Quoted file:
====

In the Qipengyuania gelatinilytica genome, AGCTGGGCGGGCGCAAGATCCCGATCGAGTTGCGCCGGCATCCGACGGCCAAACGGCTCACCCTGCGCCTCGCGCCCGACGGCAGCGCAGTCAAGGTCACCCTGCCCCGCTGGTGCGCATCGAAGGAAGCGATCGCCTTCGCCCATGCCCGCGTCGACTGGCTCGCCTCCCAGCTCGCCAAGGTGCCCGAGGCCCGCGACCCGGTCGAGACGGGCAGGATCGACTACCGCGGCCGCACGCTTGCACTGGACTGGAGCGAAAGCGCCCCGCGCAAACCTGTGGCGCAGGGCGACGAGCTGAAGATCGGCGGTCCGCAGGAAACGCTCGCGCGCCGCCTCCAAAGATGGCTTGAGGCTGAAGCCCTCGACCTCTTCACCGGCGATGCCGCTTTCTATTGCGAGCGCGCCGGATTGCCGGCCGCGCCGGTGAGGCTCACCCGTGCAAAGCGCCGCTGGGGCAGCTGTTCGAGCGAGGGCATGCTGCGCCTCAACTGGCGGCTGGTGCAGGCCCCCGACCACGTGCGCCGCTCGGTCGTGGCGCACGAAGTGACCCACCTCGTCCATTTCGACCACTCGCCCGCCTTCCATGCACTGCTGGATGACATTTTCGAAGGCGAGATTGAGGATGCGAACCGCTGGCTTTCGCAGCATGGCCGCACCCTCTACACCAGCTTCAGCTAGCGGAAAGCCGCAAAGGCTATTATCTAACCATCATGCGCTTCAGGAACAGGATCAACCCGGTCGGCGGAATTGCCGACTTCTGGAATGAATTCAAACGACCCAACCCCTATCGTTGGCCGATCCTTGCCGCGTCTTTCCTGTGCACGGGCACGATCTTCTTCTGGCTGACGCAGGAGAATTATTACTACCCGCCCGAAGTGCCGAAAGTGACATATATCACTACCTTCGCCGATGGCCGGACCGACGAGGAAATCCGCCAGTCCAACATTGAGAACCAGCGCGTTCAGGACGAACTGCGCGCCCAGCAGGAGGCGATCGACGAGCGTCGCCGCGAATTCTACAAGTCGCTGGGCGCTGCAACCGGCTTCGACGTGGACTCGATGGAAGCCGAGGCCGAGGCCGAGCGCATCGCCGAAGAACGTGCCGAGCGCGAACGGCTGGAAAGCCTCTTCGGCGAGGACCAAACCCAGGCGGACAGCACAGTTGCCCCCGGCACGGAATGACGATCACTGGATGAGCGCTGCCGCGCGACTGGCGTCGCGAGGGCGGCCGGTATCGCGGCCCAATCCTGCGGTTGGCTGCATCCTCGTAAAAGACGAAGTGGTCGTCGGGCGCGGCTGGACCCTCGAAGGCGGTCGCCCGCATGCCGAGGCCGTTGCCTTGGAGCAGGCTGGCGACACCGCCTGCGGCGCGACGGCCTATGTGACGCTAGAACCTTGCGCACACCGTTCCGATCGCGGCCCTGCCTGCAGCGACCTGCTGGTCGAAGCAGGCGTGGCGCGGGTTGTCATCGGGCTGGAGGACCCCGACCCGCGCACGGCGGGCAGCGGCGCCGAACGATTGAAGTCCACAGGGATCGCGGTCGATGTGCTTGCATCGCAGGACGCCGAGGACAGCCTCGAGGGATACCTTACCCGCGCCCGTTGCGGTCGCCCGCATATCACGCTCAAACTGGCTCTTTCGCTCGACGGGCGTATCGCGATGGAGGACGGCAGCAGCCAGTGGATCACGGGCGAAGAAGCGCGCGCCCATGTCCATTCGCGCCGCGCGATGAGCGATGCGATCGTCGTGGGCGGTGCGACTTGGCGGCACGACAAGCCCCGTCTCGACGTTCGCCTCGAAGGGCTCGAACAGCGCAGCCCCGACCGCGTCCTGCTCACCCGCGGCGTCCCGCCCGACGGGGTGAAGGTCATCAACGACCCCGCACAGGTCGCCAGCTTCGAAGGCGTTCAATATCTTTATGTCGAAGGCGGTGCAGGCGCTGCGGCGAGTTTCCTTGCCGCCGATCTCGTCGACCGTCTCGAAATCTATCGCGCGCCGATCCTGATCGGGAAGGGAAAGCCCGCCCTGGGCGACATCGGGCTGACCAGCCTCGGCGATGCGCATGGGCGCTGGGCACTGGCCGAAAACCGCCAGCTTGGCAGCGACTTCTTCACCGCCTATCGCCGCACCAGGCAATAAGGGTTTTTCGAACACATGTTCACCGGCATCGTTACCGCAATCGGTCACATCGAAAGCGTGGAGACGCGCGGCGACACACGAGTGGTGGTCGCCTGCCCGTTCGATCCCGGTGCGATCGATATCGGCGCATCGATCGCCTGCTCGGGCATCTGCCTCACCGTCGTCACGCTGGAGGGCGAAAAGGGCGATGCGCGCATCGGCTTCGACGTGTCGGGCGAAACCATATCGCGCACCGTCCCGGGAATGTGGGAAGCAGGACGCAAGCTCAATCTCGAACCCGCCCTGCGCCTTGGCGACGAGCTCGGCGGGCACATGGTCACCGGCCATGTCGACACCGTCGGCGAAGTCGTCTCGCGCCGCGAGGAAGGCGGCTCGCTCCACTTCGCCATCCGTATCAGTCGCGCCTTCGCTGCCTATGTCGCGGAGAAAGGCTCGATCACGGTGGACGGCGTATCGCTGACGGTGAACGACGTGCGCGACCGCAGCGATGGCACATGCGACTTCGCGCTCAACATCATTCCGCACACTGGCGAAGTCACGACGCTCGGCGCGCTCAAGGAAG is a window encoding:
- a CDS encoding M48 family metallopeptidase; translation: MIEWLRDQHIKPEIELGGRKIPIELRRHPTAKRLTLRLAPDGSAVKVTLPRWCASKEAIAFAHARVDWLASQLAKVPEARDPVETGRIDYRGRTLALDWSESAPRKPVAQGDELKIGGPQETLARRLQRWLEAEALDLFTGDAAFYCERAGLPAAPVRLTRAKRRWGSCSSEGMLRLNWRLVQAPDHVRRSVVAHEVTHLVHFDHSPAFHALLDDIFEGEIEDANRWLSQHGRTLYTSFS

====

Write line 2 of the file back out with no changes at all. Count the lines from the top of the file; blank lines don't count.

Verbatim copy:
- a CDS encoding M48 family metallopeptidase; translation: MIEWLRDQHIKPEIELGGRKIPIELRRHPTAKRLTLRLAPDGSAVKVTLPRWCASKEAIAFAHARVDWLASQLAKVPEARDPVETGRIDYRGRTLALDWSESAPRKPVAQGDELKIGGPQETLARRLQRWLEAEALDLFTGDAAFYCERAGLPAAPVRLTRAKRRWGSCSSEGMLRLNWRLVQAPDHVRRSVVAHEVTHLVHFDHSPAFHALLDDIFEGEIEDANRWLSQHGRTLYTSFS